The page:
Open sesame! : learning life skills from Takalani Sesame : a reception study of selected grade one learners in Pietermaritzburg, South Africa.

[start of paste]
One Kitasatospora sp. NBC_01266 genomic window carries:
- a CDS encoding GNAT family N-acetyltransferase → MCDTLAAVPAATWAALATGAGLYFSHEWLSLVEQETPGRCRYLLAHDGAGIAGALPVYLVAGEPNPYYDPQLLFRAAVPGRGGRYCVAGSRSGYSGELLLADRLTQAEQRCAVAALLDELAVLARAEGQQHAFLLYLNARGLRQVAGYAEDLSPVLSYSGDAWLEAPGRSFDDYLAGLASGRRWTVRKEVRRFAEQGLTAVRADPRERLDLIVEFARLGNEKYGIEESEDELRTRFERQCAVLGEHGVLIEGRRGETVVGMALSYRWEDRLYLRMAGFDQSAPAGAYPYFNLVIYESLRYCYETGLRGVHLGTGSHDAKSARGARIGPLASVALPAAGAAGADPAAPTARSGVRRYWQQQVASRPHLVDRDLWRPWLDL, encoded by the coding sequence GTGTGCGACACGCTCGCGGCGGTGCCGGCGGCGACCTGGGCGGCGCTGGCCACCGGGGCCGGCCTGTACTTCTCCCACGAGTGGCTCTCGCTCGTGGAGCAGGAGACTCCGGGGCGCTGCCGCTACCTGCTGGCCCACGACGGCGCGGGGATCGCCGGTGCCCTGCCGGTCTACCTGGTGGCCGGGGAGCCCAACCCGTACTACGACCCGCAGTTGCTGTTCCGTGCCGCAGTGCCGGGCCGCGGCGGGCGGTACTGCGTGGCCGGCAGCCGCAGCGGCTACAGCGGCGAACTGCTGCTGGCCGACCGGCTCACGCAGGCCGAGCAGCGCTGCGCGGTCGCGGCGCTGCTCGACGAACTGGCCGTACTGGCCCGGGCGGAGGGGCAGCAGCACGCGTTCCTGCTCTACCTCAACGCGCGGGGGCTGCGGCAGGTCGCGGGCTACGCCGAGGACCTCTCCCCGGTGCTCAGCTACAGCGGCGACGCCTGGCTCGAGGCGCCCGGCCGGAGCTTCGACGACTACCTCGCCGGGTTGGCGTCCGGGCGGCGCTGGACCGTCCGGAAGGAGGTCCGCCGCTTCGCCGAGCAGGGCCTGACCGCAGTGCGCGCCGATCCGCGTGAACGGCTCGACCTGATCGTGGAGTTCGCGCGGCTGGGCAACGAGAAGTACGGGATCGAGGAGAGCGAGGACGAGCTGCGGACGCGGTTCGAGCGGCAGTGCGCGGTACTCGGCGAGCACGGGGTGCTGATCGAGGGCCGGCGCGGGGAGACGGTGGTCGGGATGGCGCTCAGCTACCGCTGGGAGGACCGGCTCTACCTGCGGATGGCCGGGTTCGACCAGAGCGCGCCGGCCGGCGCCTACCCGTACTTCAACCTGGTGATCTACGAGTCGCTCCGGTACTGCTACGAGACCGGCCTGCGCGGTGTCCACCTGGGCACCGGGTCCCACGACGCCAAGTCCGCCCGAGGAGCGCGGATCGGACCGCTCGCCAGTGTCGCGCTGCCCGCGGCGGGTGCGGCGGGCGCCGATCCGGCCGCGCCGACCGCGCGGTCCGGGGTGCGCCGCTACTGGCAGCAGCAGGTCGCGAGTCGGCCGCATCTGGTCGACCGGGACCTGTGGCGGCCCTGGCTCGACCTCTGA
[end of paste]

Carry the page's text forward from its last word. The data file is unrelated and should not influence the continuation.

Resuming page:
Early Childhood Development (ECD) programmes are important in the promotion of intellectual development and school readiness in children. Equally important is the opportunity to learn in one‟s mother tongue. This study aimed to determine the value of using the multilingual television series Takalani Sesame as a Life Skills educational resource in specific South African schools, amongst Grade One learners. The focus lay on researching a possible mechanism for allowing children who had not attended quality ECD programmes to „catch up‟ in terms of knowledge they may be lacking, as well as providing a form of mother tongue instruction to African learners in schools where the language of instruction is English. A field experiment and a reception study were carried out at a primary school in Pietermaritzburg, South Africa. Two groups of twelve Grade One learners (from two different Grade One classes at the same school) were included in this research, which spanned a period of 6 months. The children in the test group watched a television series of Takalani Sesame (with guided viewing) and completed related activities including post viewing and homework activities. The children in the control group were not shown the series at school. Both groups were administered the same questionnaire both pre- and post-test in order to determine changes in Life Skills related learnt data. Other research methods included participant observation, focus group discussions, interviews with parents/caregivers and interviews with educators. These used Social Cognitive Theory as their basis, taking constructs that impact on behaviour change, such as modelling, outcome expectancies and behavioural capabilities into account. The research included a large focus on interpersonal communication between researcher and learner, and caregiver and learner, plus a concentration on the children‟s knowledge of and attitudes surrounding HIV/AIDS. Results showed satisfactory levels of attention to the series, as well as high levels of engagement with and enjoyment of the series. Levels of identification with characters were also noted to be high, increasing the possibilities of learning and behaviour change taking place. Decoding of messages was, for the most part, in line with the intentions of the producers, although oppositional readings, erroneous and creative decoding were also noted in some instances. The guided viewing component did well to increase levels of attention to the episode as well as allow for erroneously decoded messages to be corrected almost immediately. Positive changes in learnt data in the Life Skills areas of HIV/AIDS, Nutrition and Safety and Security were identified and these were noted to be impacted on by the homework activities which were included in the intervention to promote parent/caregiver-child communication. The research intervention was deemed to be a success in the selected school, and could possibly be recommended for use in similar South African primary schools where learners are taught in a language which is not their mother tongue. Possible areas for future related research were outlined. This research study contributes to the body of Entertainment Education (EE) research by identifying a new and valuable application for an EE intervention in the South African setting. This highlights the important aspects of localisation, in the South African context, promoting mother tongue learning and ECD.